The Pursuit of the Promise

She was sixty-five years old when they decided to go for it. They would pursue the promise. A grand promise. A promise of land, offspring, and blessing (Genesis 12:1-3). Her husband had seen the vision . . . he had heard the Voice. They were to be going, even if not knowing. So Abram went, and she went with him. The adventure had begun. Though they were getting a bit beyond mid-life, this was no response to a mid-life crisis, this was the pursuit of the promise from God.

Fast forward some 62 years later (Genesis 23). Her lifeless body lays in a cave in the land of promise. Her husband mourns and weeps for her. And he reflects on the “return on investment” from their 60+ year pursuit of the promise. Land? Just the field where the cave was that now housed her still body. Offspring? One son . . . only one son. Blessing? Sure, they had accumulated some wealth along the way, but it wasn’t clear at all as to how, through them, all the families of the earth would be blessed.

Hmmm . . . Not much to show for over half a century of pursuing the promise.

So what was it that compelled Sarah to follow Abraham on such a hair-brained dream? And to keep following? To stick with it as year after year passed with no land to their name and no children in their house? As I noodle on it, God’s divine commentary on Sarah’s life comes to mind . . .

By faith Sarah herself received power to conceive, even when she was past the age, since she considered Him faithful who had promised. (Hebrews 11:11 ESV)

It wasn’t her confidence in Abraham that propelled her to keep on keepin’ on . . . after all, how many times can a woman take being disguised as her husband’s sister. He was a good man . . . but he could get kinda’ flaky at times. Rather, it was her confidence in her God. She counted Him faithful. Even when it was hard to believe at times, she considered the Promiser worthy of a consecrated life even if the promise was yet to be fully realized.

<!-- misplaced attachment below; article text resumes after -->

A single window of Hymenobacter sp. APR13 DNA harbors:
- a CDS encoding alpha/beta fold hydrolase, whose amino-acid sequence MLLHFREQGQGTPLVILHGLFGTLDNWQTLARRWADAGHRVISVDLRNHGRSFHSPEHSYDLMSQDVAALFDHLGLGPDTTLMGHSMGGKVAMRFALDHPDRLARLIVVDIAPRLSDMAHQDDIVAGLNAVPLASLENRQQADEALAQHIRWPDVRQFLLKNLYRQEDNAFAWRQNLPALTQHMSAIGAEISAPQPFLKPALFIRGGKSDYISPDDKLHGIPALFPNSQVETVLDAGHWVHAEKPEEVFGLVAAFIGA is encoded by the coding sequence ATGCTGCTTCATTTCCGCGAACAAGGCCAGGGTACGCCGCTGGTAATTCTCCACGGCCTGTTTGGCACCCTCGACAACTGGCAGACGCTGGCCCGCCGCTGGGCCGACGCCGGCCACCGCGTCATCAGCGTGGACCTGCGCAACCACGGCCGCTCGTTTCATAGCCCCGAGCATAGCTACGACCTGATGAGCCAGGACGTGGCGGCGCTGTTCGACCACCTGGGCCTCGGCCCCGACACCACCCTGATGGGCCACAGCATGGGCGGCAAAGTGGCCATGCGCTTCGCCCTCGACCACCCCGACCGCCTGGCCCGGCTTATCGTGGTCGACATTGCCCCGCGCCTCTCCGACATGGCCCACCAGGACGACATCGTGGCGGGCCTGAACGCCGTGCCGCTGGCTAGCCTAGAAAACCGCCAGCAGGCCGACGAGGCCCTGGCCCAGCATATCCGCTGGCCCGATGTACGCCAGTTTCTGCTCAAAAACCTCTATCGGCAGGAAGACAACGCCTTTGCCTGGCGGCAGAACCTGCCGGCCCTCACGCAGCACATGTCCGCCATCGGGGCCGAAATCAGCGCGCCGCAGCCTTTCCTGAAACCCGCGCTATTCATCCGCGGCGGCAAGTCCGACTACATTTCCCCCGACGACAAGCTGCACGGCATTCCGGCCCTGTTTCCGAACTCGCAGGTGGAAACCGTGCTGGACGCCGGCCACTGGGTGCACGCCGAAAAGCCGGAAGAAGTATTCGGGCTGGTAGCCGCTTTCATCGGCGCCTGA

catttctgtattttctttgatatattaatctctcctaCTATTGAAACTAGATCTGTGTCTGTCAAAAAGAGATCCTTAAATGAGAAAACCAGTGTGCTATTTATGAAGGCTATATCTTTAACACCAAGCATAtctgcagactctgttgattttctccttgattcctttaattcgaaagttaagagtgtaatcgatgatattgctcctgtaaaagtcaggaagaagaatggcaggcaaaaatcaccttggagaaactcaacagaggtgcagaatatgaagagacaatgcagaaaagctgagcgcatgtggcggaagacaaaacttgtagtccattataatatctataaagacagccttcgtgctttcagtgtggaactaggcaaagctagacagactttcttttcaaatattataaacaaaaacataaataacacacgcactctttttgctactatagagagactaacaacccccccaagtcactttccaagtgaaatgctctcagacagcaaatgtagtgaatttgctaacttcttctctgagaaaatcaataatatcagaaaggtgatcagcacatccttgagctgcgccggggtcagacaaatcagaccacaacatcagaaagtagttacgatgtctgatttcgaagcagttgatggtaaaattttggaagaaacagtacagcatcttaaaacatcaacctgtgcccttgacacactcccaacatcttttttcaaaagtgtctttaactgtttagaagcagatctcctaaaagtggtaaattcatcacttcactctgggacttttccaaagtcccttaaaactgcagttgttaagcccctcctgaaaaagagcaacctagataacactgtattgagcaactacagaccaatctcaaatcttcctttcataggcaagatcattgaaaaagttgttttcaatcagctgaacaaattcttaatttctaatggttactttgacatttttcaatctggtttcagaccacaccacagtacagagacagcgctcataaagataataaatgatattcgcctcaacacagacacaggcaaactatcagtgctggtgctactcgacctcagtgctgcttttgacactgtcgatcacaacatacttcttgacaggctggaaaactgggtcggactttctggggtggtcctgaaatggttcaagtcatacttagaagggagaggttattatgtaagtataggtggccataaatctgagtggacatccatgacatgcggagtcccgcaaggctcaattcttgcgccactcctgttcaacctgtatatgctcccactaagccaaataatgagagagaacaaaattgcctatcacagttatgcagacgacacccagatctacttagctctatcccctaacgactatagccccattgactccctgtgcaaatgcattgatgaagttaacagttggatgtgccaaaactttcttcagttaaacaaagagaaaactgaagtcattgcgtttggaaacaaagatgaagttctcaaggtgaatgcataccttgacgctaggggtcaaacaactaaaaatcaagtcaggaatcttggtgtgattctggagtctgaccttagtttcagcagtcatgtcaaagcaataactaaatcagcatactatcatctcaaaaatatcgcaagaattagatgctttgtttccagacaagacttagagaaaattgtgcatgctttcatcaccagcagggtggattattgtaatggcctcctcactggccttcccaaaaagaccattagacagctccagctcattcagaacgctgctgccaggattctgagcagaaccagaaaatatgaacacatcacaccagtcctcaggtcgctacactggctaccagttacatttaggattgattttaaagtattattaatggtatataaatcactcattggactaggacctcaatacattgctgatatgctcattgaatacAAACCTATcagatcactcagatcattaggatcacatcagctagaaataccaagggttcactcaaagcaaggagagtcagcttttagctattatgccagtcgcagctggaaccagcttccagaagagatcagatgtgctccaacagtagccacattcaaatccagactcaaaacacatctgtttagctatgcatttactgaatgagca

These all died in faith, not having received the things promised, but having seen them and greeted them from afar, and having acknowledged that they were strangers and exiles on the earth. For people who speak thus make it clear that they are seeking a homeland. If they had been thinking of that land from which they had gone out, they would have had opportunity to return. But as it is, they desire a better country, that is, a heavenly one. Therefore God is not ashamed to be called their God, for He has prepared for them a city. (Hebrews 11:13-16 ESV)

Though she had but one son when she breathed her last . . . though the only promised land she possessed was that possessed posthumously . . . she had considered Him faithful and responded in kind. She had continued to look to the homeland of His promise . . . had continued to believe that if He could enable a barren woman, way past child-bearing age, to give birth to a son, then He could raise up from that son a nation. Like her husband, I’m thinking she grew strong in faith, gave glory to God, “fully convinced that God was able to do what He had promised” (Rom. 4:19-21).

I’m kind of inspired by Sarah this morning. Kind of encouraged as I look to continue my own pursuit of the promise in 2015. Realizing afresh that the reward is not always found in receiving all that is promised. But that the prize will be awarded for the pursuit . . . for the race well run . . . for the servant who hears, “Well done.”

O’ to be a Sarah . . .

By God’s grace . . . for God’s glory.


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